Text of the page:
Financial ConditionIn 2000 ICT raised $5,417,426, a significant increase over 1999 because of a very generousand unexpected bequest. ICT’s expenses in 2000 were $2,697,874. ICT is proud to reportthat 85% of our expenses were for programming, 8% for fundraising and 7% for administrativeexpenses. $183,375 or 3% of ICT’s budget was spent on direct and indirect lobbying, wellbelow the 20% allowable by law for ICT as a 501(c)(3) organization.2000 Expenses2000 Incomeict annualpage 14


Statement of ActivitiesYEAR ENDED DECEMBER 31, 2000TemporarilyUnrestricted RestrictedTotalREVENUEContributions and special fundraising revenue 2,898,160 2,898,160Legacies and Bequests 2,050,000 2,050,000Grants 30,000 225,092 255,092Events 95,422 95,422Investment Income 91,359 91,359Sales 27,016 27,016Other Income 377 377Net Assets released from restrictions: 255,092 (255,092) —Total Revenue: 5,417,426 —. 5,417,426EXPENSESProgram ServiceTibet Awareness 2,778,193 — 2,778,193Supporting servicesGeneral and administrative 221,878 221,878Fundraising 254,043 254,043Total expenses 3,254,114 3,254,114CHANGE IN NET ASSETS 2,163,312 2,163,312NET ASSETS, beginning of year 534,562 534,652NET ASSETS, end of year $2,697,874 $2,697,874page 15rep ort 2000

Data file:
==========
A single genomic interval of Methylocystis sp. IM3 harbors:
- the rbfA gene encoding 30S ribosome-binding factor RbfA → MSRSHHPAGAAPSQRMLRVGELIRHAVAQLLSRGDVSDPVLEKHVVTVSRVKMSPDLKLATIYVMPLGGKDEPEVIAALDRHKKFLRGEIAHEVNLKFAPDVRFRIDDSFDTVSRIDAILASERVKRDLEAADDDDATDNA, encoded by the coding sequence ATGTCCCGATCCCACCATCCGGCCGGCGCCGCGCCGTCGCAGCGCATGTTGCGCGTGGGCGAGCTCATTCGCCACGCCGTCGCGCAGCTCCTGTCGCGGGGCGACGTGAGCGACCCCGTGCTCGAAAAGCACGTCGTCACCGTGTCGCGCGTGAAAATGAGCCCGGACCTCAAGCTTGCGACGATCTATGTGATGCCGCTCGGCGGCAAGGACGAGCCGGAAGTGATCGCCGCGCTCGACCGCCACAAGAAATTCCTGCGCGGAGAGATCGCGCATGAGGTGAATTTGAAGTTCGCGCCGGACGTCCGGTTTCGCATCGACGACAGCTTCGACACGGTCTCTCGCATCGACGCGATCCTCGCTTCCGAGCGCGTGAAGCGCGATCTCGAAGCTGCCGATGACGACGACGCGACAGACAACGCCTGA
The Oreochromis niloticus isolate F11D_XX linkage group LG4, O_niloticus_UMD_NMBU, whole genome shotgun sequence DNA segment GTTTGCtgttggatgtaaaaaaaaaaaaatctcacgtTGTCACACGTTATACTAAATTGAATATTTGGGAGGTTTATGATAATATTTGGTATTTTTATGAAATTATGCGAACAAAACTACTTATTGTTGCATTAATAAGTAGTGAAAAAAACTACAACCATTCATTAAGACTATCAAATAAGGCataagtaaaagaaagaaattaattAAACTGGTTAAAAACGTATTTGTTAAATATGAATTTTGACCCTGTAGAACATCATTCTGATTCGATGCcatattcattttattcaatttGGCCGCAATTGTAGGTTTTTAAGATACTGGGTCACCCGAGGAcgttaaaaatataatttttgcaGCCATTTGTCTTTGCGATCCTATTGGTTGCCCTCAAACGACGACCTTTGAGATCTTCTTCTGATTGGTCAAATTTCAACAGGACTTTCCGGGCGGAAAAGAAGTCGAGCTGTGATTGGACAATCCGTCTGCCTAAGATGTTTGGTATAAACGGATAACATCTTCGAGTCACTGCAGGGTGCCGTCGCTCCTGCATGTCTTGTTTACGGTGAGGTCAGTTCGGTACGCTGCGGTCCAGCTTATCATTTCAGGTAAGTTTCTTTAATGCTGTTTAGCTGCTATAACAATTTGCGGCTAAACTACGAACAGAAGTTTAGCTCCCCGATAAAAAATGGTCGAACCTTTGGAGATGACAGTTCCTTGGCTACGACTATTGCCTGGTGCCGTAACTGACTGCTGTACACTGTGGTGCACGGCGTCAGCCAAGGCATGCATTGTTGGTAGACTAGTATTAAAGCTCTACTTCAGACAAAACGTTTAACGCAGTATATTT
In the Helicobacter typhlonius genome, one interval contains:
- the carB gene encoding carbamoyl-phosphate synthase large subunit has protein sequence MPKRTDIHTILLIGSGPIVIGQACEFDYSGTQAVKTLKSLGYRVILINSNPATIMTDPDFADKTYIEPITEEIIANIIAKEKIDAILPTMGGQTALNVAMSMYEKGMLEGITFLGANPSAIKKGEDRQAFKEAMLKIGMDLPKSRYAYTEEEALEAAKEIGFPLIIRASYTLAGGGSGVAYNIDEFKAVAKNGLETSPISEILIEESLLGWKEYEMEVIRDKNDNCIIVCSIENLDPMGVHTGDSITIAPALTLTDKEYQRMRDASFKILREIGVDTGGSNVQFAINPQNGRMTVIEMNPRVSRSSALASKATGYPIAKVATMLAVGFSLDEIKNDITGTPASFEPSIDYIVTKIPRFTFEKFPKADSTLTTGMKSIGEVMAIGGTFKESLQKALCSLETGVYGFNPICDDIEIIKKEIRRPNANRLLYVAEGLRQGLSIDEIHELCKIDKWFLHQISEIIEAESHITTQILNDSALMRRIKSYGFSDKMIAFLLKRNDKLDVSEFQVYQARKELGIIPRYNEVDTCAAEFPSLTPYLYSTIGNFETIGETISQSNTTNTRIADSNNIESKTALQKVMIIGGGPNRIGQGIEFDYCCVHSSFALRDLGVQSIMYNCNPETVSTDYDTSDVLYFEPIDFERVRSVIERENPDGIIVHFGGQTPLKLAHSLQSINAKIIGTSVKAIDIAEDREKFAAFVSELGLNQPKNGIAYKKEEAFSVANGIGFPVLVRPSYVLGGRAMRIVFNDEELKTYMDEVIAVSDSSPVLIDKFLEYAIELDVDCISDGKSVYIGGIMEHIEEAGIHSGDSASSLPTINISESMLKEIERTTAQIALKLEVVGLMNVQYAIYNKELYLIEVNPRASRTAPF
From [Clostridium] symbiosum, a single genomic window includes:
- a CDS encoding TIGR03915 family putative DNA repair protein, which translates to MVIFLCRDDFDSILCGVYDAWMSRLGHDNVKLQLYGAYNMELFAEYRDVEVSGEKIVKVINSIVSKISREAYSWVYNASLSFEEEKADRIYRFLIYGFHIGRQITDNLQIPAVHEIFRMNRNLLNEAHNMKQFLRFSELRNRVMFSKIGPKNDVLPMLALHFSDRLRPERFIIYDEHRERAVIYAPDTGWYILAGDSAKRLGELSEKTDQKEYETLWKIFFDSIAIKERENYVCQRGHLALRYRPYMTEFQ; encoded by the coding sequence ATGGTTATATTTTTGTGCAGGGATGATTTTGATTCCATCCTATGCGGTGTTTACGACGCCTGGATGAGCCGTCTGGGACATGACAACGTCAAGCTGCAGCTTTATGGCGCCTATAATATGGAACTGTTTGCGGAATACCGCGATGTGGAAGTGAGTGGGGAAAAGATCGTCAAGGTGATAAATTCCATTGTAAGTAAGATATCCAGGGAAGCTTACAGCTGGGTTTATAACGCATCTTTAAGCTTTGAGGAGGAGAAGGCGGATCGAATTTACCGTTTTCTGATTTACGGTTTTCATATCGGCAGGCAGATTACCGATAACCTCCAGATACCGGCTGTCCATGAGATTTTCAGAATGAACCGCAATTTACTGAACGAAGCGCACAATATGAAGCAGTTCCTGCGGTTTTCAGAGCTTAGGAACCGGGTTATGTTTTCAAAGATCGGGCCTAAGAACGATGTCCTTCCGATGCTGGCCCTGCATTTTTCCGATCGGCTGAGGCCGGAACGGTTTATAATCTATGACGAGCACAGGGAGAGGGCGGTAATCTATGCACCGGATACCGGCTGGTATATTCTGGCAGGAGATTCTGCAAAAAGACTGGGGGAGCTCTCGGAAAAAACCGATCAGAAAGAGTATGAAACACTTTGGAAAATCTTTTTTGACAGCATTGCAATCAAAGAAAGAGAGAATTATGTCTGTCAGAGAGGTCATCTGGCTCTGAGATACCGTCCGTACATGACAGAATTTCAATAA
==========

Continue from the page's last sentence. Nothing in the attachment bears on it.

Board of DirectorsMr. Reed BrodyMr. Harrison FordMs. Melissa MathisonMr. Richard GereDr. Gail GrossVen. Geshe GyaltsenMr. Lodi GyariMr. Marvin HamlischMr. Mark HandelmanMrs. Bette Bao LordMr. Joel McClearyMr. Amit PandyaMr. Keith PittsVen. Sogyal RimpocheMr. Mark RovnerMr. Steve SchroederMr. Gare SmithMs. Grace SpringMs. Erica StoneMr. Paljor ThondupMr. Adam YauchBoard of AdvisorsMs. Michele BohanaMr. David BreashearsMs. Alex ButlerMr. Victor ChenMr. Rinchen DharloMs. Lia DiskinMr. Peter KedgeDr. Blake KerrMs. Nancy NashGeshe Lobsang Tenzin NegiMr. Abdullah OmmidvarMs. Alison ReynoldsVen. Gelek RinpocheMr. Galen RowellMs. Lynn RussellMr. Thubten SamdupVen. Geshe SopaLama SopaMr. William SterlingBro. Wayne TeasdaleMr. Tenzin TethongProf. Robert ThurmanDr. Michael van WaltMr. Sonam WangduMr. Harry WuMr. Xiao QiangMs. Kunzang YuthokInternational Councilof AdvisorsThe Honorable Rodrigo Carazo OdioThe Honorable Hideaki KaseMrs. Kerry Kennedy CuomoDr. Jeane KirkpatrickThe Honorable Bernard KouchnerThe Honorable Vytauas LandsbergisDr. Fang LizhiMrs. Mairead MaguireMr. Aryeh NeierMrs. Jetsun PemaThe Honorable Adolfo Perez EsquivelDr. Jose Ramos-HortaThe Honorable Rabi RayProfessor Samdong RinpocheThe Venerable Sulak SivaraskaMrs. Yukita SohmaBishop Desmond TutuThe Right Honorable Lord WeatherillDr. Elie Wieselict annualpage 16